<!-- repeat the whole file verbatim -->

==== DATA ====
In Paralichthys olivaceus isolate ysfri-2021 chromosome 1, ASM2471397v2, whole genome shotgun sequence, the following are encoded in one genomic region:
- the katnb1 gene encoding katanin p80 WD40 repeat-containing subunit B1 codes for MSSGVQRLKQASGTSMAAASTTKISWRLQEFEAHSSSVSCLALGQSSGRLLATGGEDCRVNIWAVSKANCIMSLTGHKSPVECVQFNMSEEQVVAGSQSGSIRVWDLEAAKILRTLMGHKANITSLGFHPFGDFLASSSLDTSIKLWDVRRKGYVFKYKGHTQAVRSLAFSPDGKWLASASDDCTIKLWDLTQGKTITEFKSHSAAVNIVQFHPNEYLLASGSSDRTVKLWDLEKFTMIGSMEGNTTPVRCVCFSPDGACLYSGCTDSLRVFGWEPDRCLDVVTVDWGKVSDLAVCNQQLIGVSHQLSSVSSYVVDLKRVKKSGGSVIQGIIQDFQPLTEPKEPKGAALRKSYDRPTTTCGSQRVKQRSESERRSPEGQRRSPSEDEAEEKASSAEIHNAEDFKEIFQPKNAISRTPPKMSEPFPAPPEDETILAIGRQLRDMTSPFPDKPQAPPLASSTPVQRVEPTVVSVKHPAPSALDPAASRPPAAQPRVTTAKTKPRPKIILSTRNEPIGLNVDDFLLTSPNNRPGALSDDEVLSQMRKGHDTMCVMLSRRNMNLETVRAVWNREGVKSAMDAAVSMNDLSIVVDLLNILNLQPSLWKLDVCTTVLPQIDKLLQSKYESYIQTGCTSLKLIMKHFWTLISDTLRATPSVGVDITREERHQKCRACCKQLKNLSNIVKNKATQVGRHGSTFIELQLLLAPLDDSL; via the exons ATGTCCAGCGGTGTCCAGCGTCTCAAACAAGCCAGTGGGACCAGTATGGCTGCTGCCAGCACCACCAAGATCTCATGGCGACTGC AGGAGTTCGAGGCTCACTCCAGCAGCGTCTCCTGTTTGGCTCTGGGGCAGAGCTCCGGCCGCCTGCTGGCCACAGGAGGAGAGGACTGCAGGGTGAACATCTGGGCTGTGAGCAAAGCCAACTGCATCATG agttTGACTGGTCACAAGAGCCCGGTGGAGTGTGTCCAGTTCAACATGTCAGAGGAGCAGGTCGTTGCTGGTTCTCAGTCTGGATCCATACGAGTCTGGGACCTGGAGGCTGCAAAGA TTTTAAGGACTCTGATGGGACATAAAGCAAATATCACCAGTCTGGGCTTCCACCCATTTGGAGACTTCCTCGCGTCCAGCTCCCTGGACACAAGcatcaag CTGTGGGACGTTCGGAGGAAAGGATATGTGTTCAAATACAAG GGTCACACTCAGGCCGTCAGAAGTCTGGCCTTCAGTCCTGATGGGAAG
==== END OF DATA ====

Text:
In Paralichthys olivaceus isolate ysfri-2021 chromosome 1, ASM2471397v2, whole genome shotgun sequence, the following are encoded in one genomic region:
- the katnb1 gene encoding katanin p80 WD40 repeat-containing subunit B1 codes for MSSGVQRLKQASGTSMAAASTTKISWRLQEFEAHSSSVSCLALGQSSGRLLATGGEDCRVNIWAVSKANCIMSLTGHKSPVECVQFNMSEEQVVAGSQSGSIRVWDLEAAKILRTLMGHKANITSLGFHPFGDFLASSSLDTSIKLWDVRRKGYVFKYKGHTQAVRSLAFSPDGKWLASASDDCTIKLWDLTQGKTITEFKSHSAAVNIVQFHPNEYLLASGSSDRTVKLWDLEKFTMIGSMEGNTTPVRCVCFSPDGACLYSGCTDSLRVFGWEPDRCLDVVTVDWGKVSDLAVCNQQLIGVSHQLSSVSSYVVDLKRVKKSGGSVIQGIIQDFQPLTEPKEPKGAALRKSYDRPTTTCGSQRVKQRSESERRSPEGQRRSPSEDEAEEKASSAEIHNAEDFKEIFQPKNAISRTPPKMSEPFPAPPEDETILAIGRQLRDMTSPFPDKPQAPPLASSTPVQRVEPTVVSVKHPAPSALDPAASRPPAAQPRVTTAKTKPRPKIILSTRNEPIGLNVDDFLLTSPNNRPGALSDDEVLSQMRKGHDTMCVMLSRRNMNLETVRAVWNREGVKSAMDAAVSMNDLSIVVDLLNILNLQPSLWKLDVCTTVLPQIDKLLQSKYESYIQTGCTSLKLIMKHFWTLISDTLRATPSVGVDITREERHQKCRACCKQLKNLSNIVKNKATQVGRHGSTFIELQLLLAPLDDSL; via the exons ATGTCCAGCGGTGTCCAGCGTCTCAAACAAGCCAGTGGGACCAGTATGGCTGCTGCCAGCACCACCAAGATCTCATGGCGACTGC AGGAGTTCGAGGCTCACTCCAGCAGCGTCTCCTGTTTGGCTCTGGGGCAGAGCTCCGGCCGCCTGCTGGCCACAGGAGGAGAGGACTGCAGGGTGAACATCTGGGCTGTGAGCAAAGCCAACTGCATCATG agttTGACTGGTCACAAGAGCCCGGTGGAGTGTGTCCAGTTCAACATGTCAGAGGAGCAGGTCGTTGCTGGTTCTCAGTCTGGATCCATACGAGTCTGGGACCTGGAGGCTGCAAAGA TTTTAAGGACTCTGATGGGACATAAAGCAAATATCACCAGTCTGGGCTTCCACCCATTTGGAGACTTCCTCGCGTCCAGCTCCCTGGACACAAGcatcaag CTGTGGGACGTTCGGAGGAAAGGATATGTGTTCAAATACAAG GGTCACACTCAGGCCGTCAGAAGTCTGGCCTTCAGTCCTGATGGGAAG